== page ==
Home > WORLD NEWS > This Straw Allows You to Know If You’ve Been Slipped a Date Rape Drug

This Straw Allows You to Know If You’ve Been Slipped a Date Rape Drug

(ANTIMEDIA) — Date rapists often prey on those who fail to see their drink has been spiked, but three high school students in Florida may have just developed a tool to outfox the predators. Their Smart Straw exposes the most common date rape drugs that would otherwise be invisible.

Three girls attending Gulliver Preparatory School near Miami, Florida, recently won the Miami Herald’s Business Plan Challenge with their drug-detecting innovation, which they call Smart Straws. Unlike other test kits, these straws are easily carried and don’t attract much attention from those unaware of their true purpose.

Carolina Baigorri, Susana Cappello, and Victoria Roca competed against around 300 other competitors, but their work isn’t done yet. They plan to continue developing the straws, which currently test for GHB and ketamine, the most common date rape drugs. The devices have two test strips that turn blue if either substance is present in either alcoholic or non-alcoholic drinks.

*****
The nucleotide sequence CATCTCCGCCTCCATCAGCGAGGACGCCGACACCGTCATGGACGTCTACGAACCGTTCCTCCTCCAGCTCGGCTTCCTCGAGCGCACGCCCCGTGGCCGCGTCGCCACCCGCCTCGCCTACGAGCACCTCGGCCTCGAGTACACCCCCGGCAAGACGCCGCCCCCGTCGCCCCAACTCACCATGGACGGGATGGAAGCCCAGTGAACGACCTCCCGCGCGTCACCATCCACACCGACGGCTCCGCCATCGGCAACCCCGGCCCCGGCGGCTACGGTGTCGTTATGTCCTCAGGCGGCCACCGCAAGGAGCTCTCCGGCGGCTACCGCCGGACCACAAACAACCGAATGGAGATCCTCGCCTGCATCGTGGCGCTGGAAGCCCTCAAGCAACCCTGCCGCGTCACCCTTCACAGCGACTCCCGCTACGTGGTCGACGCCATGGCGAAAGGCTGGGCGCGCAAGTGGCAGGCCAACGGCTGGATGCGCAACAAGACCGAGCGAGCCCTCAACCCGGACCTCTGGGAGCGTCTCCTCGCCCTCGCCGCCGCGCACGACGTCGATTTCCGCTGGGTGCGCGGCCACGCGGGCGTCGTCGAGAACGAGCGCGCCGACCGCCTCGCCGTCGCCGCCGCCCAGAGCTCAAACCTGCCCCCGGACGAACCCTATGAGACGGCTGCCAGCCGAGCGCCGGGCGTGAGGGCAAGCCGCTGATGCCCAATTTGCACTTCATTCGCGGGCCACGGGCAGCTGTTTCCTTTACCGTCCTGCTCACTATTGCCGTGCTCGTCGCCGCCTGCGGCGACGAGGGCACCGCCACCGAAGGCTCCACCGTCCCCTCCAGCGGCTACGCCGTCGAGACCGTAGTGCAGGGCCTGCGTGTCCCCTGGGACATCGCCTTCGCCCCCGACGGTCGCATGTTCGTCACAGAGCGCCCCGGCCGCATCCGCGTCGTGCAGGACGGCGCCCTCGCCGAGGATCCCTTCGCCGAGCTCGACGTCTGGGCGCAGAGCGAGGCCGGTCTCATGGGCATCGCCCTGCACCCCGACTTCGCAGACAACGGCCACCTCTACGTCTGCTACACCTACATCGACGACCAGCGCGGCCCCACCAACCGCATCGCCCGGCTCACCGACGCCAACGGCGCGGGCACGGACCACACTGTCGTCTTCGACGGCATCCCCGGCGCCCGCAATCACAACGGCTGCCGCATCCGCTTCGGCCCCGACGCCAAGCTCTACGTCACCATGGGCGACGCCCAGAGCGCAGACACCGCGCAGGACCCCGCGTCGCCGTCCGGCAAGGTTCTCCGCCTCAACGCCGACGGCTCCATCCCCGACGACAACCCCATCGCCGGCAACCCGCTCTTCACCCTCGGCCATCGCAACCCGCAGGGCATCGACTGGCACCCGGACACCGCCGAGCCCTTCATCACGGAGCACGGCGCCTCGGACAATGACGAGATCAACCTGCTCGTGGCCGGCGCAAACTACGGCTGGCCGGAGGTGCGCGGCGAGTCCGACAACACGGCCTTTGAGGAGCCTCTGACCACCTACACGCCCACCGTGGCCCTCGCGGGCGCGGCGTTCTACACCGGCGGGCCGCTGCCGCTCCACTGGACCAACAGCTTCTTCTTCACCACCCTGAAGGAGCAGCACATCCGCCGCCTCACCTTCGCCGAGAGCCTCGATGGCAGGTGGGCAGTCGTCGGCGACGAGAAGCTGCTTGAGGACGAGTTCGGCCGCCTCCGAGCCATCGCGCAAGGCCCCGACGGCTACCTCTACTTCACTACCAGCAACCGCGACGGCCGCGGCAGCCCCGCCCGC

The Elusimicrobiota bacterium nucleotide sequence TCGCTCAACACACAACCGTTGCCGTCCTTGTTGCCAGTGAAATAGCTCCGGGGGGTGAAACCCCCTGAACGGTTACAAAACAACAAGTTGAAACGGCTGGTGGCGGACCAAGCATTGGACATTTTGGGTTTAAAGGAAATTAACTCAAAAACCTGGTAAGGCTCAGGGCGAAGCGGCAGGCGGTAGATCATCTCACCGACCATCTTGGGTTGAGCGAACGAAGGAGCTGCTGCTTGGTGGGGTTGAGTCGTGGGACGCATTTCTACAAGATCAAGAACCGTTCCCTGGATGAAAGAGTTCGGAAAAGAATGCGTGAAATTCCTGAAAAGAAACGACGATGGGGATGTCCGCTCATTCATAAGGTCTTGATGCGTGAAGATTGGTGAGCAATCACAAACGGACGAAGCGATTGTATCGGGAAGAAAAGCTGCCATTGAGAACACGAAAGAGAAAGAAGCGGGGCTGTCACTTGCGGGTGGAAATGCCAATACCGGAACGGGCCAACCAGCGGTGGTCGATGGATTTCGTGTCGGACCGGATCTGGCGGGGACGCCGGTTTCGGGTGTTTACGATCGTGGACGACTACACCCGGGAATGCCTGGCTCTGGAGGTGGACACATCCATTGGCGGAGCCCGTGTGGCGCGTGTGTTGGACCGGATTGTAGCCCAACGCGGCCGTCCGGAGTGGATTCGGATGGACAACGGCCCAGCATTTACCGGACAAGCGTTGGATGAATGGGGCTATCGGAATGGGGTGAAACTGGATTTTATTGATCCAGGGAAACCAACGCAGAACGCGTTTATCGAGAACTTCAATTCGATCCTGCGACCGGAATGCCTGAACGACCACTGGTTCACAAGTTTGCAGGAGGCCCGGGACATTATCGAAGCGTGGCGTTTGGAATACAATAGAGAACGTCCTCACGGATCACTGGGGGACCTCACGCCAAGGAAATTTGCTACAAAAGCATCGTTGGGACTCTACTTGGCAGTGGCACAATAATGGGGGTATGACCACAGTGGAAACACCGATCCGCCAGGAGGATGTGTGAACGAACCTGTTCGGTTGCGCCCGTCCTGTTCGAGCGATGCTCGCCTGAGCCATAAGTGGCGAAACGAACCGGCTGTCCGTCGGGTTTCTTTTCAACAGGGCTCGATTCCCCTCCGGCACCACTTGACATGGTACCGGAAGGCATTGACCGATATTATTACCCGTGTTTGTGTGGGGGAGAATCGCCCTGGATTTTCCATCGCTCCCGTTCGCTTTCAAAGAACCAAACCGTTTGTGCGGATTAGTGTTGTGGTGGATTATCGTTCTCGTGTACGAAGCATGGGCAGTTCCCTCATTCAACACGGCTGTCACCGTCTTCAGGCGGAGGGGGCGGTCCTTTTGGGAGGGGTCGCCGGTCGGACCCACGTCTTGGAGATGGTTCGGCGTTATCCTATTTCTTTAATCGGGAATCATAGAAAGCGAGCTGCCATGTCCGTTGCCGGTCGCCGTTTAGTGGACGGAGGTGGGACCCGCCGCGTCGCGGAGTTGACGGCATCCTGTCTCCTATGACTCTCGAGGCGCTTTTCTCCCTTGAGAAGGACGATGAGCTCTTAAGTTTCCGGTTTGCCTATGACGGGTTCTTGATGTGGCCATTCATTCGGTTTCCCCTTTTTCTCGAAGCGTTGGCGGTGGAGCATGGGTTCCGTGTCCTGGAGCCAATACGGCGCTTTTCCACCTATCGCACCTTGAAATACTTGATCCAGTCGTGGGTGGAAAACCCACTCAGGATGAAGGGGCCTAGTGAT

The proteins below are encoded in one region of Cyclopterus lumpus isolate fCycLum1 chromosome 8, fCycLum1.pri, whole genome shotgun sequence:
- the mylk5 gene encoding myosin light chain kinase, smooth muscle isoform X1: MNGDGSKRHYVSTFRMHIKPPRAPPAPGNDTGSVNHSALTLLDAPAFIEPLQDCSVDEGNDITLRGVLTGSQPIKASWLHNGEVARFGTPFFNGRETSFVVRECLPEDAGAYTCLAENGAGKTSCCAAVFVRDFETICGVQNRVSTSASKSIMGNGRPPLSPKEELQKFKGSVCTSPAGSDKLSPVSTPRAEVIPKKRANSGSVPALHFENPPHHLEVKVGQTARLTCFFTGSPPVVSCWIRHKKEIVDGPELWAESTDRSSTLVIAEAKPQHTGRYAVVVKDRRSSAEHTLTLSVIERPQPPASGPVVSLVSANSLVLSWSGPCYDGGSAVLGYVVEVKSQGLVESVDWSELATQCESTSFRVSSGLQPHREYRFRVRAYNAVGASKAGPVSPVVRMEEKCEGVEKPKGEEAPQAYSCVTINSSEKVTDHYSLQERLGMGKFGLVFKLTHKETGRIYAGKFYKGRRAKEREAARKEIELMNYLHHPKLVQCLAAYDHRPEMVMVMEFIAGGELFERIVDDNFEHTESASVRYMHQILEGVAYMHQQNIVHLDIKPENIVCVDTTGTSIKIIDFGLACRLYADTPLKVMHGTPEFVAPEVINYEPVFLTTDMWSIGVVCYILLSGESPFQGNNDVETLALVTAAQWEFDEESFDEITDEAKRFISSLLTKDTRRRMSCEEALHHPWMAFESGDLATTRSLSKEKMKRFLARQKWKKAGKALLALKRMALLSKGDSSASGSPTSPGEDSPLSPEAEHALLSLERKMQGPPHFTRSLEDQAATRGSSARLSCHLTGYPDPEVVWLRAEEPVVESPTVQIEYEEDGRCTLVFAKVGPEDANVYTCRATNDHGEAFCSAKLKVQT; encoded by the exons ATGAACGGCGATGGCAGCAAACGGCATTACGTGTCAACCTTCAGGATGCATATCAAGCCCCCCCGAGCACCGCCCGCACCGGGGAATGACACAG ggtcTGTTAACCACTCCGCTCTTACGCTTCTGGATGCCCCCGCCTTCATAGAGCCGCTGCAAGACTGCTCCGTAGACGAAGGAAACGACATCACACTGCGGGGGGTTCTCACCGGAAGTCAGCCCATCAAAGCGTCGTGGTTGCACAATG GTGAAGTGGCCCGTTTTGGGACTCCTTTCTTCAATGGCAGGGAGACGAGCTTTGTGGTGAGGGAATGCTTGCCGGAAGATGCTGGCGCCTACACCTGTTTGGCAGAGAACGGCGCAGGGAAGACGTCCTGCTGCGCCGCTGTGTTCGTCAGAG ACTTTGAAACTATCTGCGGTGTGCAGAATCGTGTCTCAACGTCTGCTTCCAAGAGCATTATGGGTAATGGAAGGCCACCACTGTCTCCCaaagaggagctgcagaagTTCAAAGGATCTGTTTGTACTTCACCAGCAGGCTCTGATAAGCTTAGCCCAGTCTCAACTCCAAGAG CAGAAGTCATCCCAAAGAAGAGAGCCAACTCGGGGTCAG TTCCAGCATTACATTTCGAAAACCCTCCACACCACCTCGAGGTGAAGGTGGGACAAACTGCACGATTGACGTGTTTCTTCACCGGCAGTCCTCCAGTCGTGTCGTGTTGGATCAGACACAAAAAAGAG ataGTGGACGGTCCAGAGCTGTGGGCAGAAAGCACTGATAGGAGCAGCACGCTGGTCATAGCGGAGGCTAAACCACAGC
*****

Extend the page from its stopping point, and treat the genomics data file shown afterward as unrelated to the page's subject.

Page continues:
In addition to expanding the test to include other drugs, the girls told A Plus that they may pursue a patent and even change the product’s name.

“We might have to change the name to Safety Straw since McDonald’s came out with a ‘smart straw’ last month that is good for drinking shakes,” Cappello told A Plus.

It remains to be seen how profitable such an instrument could be, but the girls found that 85 percent of Northwestern University students said they would use such a straw, the Miami Herald reported. Half of the respondents knew somebody who had been drugged at a party.

The team is in negotiations with a drug test kit maker over the manufacture of Smart Straws, but in the meantime is raising funds through crowdsourcing, according to the Herald.

However, not everyone is excited about the new potentially protective commodity. Dr. Elizabeth Yuko, who has a Ph.D. in bioethics, wrote on the SheKnows blog — where she is the health and sex editor — that “the more ‘tools’ we have to assist us in our own rape prevention, the more we’re blamed when something goes wrong.”

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